The writing process breaks down the looming task of writing into smaller phases from start to finish. Most scholars agree that the writing process includes three major steps: prewriting, writing, and revising. Murray defines these steps as follows: “Prewriting is everything that takes place before the first draft; writing is the act of producing the first draft; and rewriting is reconsideration of subject, form, and audience. It is researching, rethinking, redesigning, rewriting—and finally, line-by-line editing” (4). The suggestions that we make at the Writing Center reflect the basic steps of the writing process.

Brainstorming, freewriting, messy ideas on paper—these are all part of the prewriting and writing process. Just get your ideas down on paper. Period. Then revise. By following these steps, you will free your mind from the cage that you create when trying to do everything at once.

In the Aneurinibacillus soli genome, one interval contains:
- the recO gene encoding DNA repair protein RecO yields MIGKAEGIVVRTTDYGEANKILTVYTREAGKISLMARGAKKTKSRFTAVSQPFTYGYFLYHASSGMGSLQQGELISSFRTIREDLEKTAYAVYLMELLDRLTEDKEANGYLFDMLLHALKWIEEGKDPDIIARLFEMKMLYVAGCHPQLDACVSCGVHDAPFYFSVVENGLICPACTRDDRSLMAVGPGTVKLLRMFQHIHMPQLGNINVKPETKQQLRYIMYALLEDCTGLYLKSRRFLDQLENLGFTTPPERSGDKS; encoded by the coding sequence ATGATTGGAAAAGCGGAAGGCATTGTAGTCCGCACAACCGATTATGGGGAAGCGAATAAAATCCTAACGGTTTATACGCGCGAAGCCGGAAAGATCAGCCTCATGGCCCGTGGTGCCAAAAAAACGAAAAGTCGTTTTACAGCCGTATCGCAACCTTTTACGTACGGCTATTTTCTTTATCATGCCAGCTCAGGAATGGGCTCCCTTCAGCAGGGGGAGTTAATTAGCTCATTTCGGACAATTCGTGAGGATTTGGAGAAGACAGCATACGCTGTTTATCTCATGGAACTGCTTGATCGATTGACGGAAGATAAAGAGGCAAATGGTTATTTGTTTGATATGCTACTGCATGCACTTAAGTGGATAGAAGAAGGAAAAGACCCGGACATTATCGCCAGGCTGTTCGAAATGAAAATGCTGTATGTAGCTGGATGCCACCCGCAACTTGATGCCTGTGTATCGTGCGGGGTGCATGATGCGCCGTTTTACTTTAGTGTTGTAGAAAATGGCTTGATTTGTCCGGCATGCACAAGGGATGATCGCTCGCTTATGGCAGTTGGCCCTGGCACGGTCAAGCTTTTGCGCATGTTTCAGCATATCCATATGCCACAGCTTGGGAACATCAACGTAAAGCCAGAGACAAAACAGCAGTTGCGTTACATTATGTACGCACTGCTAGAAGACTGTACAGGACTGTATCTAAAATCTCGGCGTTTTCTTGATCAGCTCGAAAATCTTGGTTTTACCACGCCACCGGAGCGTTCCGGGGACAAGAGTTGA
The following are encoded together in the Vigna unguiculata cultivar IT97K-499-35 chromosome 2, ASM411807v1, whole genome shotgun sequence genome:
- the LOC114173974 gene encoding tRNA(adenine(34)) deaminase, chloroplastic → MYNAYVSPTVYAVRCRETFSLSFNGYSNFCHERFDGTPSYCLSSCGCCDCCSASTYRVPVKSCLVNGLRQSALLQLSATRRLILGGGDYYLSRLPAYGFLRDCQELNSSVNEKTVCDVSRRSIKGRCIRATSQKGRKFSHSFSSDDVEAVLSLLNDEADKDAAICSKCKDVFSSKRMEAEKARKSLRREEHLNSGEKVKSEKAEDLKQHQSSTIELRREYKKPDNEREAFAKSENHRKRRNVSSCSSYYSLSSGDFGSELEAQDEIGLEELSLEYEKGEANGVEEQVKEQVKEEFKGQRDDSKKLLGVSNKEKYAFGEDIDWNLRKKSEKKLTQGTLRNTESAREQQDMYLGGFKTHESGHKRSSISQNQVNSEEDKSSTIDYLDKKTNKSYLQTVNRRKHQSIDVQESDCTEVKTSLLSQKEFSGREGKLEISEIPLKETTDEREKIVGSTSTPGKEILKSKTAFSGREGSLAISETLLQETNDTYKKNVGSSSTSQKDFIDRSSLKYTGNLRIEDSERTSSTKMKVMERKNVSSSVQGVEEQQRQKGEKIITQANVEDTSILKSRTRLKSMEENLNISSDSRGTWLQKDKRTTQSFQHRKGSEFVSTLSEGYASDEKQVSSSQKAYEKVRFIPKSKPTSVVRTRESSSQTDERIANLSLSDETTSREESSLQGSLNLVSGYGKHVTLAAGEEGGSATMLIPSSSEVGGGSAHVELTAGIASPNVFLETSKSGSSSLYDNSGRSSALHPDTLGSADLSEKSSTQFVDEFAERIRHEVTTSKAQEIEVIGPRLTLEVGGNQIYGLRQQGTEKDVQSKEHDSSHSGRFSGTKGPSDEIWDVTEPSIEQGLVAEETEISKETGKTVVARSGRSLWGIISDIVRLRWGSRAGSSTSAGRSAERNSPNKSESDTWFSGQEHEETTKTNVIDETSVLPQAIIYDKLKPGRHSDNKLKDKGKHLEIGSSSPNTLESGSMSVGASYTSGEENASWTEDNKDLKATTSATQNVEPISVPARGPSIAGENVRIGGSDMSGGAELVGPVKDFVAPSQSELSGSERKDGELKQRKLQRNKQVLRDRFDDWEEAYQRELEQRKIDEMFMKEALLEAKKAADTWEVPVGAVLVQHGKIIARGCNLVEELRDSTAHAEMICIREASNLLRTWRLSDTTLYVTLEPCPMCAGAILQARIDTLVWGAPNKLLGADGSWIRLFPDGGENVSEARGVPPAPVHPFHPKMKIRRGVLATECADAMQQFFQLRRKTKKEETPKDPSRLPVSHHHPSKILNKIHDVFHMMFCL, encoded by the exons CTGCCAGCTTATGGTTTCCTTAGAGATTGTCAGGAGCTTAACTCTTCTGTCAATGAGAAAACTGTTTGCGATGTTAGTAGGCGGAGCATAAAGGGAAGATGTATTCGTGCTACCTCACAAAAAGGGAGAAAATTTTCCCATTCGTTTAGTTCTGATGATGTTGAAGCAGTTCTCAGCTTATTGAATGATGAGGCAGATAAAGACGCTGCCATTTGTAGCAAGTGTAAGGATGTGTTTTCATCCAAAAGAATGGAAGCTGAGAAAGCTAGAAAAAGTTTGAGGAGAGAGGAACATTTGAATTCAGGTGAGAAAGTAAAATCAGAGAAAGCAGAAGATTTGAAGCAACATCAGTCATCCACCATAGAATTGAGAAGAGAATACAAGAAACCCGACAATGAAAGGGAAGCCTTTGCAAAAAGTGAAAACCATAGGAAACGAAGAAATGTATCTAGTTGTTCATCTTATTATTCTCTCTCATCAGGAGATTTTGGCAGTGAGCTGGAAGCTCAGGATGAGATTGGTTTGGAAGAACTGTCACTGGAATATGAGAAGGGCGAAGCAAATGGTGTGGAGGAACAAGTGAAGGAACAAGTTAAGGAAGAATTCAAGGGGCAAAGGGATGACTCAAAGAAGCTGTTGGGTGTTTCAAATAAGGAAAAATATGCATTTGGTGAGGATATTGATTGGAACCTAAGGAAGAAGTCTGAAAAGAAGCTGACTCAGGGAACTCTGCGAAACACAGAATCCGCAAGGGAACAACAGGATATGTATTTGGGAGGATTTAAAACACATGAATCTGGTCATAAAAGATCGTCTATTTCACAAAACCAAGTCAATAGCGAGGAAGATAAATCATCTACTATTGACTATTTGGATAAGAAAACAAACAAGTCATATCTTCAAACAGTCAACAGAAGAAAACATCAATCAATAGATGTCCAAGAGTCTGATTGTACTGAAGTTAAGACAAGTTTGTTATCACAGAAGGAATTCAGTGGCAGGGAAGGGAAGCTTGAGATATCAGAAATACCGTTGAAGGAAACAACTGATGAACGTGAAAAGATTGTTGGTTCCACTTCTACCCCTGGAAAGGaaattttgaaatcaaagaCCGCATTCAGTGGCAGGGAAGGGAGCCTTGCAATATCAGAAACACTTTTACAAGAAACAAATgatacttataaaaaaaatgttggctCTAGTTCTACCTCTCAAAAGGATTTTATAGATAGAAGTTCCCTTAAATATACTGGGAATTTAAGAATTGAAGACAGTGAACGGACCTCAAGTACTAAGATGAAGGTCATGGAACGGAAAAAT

Next time you visit the Writing Center, you may find this subtle, yet essential teaching happening in our sessions. We work with students in all stages of the writing process, from brainstorming to final revision. We’d love for you to visit us.
Murray, Donald. "Teach writing as a process not product." Cross-Talk in Comp Theory. 3rd Ed. Eds.
            Victor Villanueva and Kristin Arola. Urbana, IL: National Council of Teachers of English,
            2011. 3-6. Print.

Sunday, November 2, 2014

Long Live Latin

Many people say that Latin is dead. However, abbreviations of Latin phrases such as "NB," "etc." and "ibid." show up fairly frequently.

For your edification and enjoyment, here is a list of Latin words and phrases with their definitions and common uses.